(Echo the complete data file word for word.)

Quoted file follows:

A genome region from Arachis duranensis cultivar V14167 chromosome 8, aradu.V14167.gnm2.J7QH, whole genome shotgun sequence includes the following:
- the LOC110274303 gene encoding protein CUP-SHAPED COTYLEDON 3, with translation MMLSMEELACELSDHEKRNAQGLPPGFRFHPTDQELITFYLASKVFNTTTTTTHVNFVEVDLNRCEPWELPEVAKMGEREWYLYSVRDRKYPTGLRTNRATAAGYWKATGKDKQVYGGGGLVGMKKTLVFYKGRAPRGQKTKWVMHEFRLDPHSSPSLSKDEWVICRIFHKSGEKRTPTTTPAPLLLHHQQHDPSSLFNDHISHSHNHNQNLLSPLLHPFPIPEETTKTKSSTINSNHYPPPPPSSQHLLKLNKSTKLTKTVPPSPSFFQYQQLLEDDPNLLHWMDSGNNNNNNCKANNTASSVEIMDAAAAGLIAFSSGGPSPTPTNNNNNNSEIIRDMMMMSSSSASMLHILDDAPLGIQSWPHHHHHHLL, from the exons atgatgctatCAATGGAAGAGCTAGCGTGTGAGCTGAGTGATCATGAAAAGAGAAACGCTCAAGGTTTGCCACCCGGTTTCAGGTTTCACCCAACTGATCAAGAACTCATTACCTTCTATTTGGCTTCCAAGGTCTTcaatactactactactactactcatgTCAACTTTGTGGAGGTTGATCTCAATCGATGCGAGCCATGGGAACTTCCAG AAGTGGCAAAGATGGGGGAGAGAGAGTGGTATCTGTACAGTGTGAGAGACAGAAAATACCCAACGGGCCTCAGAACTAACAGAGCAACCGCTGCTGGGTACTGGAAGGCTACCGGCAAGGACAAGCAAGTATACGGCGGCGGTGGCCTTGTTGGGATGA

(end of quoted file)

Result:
A genome region from Arachis duranensis cultivar V14167 chromosome 8, aradu.V14167.gnm2.J7QH, whole genome shotgun sequence includes the following:
- the LOC110274303 gene encoding protein CUP-SHAPED COTYLEDON 3, with translation MMLSMEELACELSDHEKRNAQGLPPGFRFHPTDQELITFYLASKVFNTTTTTTHVNFVEVDLNRCEPWELPEVAKMGEREWYLYSVRDRKYPTGLRTNRATAAGYWKATGKDKQVYGGGGLVGMKKTLVFYKGRAPRGQKTKWVMHEFRLDPHSSPSLSKDEWVICRIFHKSGEKRTPTTTPAPLLLHHQQHDPSSLFNDHISHSHNHNQNLLSPLLHPFPIPEETTKTKSSTINSNHYPPPPPSSQHLLKLNKSTKLTKTVPPSPSFFQYQQLLEDDPNLLHWMDSGNNNNNNCKANNTASSVEIMDAAAAGLIAFSSGGPSPTPTNNNNNNSEIIRDMMMMSSSSASMLHILDDAPLGIQSWPHHHHHHLL, from the exons atgatgctatCAATGGAAGAGCTAGCGTGTGAGCTGAGTGATCATGAAAAGAGAAACGCTCAAGGTTTGCCACCCGGTTTCAGGTTTCACCCAACTGATCAAGAACTCATTACCTTCTATTTGGCTTCCAAGGTCTTcaatactactactactactactcatgTCAACTTTGTGGAGGTTGATCTCAATCGATGCGAGCCATGGGAACTTCCAG AAGTGGCAAAGATGGGGGAGAGAGAGTGGTATCTGTACAGTGTGAGAGACAGAAAATACCCAACGGGCCTCAGAACTAACAGAGCAACCGCTGCTGGGTACTGGAAGGCTACCGGCAAGGACAAGCAAGTATACGGCGGCGGTGGCCTTGTTGGGATGA